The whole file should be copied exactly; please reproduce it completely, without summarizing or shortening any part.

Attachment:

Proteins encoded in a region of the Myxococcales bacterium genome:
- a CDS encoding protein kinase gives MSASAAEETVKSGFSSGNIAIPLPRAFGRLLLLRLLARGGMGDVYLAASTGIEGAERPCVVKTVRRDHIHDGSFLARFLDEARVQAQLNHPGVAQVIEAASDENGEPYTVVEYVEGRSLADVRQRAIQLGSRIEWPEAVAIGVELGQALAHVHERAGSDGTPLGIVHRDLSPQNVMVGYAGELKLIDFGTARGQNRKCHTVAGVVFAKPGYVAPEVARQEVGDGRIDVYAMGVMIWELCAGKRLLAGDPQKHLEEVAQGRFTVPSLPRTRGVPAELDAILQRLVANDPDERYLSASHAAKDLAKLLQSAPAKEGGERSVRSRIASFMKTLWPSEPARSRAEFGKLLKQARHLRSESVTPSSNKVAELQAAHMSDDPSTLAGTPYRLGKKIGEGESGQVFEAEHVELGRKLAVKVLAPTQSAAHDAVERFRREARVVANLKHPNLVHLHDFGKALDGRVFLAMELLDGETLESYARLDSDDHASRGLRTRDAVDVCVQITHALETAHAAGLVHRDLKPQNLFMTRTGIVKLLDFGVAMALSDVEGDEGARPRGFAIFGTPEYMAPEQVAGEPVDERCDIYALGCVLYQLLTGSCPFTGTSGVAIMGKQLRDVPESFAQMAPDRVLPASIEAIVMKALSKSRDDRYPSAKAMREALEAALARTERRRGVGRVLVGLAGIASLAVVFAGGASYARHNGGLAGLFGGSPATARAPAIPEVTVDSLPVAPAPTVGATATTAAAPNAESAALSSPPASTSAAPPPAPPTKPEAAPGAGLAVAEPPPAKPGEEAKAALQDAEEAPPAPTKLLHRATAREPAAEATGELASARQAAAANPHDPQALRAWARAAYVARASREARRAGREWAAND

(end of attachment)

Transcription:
Proteins encoded in a region of the Myxococcales bacterium genome:
- a CDS encoding protein kinase gives MSASAAEETVKSGFSSGNIAIPLPRAFGRLLLLRLLARGGMGDVYLAASTGIEGAERPCVVKTVRRDHIHDGSFLARFLDEARVQAQLNHPGVAQVIEAASDENGEPYTVVEYVEGRSLADVRQRAIQLGSRIEWPEAVAIGVELGQALAHVHERAGSDGTPLGIVHRDLSPQNVMVGYAGELKLIDFGTARGQNRKCHTVAGVVFAKPGYVAPEVARQEVGDGRIDVYAMGVMIWELCAGKRLLAGDPQKHLEEVAQGRFTVPSLPRTRGVPAELDAILQRLVANDPDERYLSASHAAKDLAKLLQSAPAKEGGERSVRSRIASFMKTLWPSEPARSRAEFGKLLKQARHLRSESVTPSSNKVAELQAAHMSDDPSTLAGTPYRLGKKIGEGESGQVFEAEHVELGRKLAVKVLAPTQSAAHDAVERFRREARVVANLKHPNLVHLHDFGKALDGRVFLAMELLDGETLESYARLDSDDHASRGLRTRDAVDVCVQITHALETAHAAGLVHRDLKPQNLFMTRTGIVKLLDFGVAMALSDVEGDEGARPRGFAIFGTPEYMAPEQVAGEPVDERCDIYALGCVLYQLLTGSCPFTGTSGVAIMGKQLRDVPESFAQMAPDRVLPASIEAIVMKALSKSRDDRYPSAKAMREALEAALARTERRRGVGRVLVGLAGIASLAVVFAGGASYARHNGGLAGLFGGSPATARAPAIPEVTVDSLPVAPAPTVGATATTAAAPNAESAALSSPPASTSAAPPPAPPTKPEAAPGAGLAVAEPPPAKPGEEAKAALQDAEEAPPAPTKLLHRATAREPAAEATGELASARQAAAANPHDPQALRAWARAAYVARASREARRAGREWAAND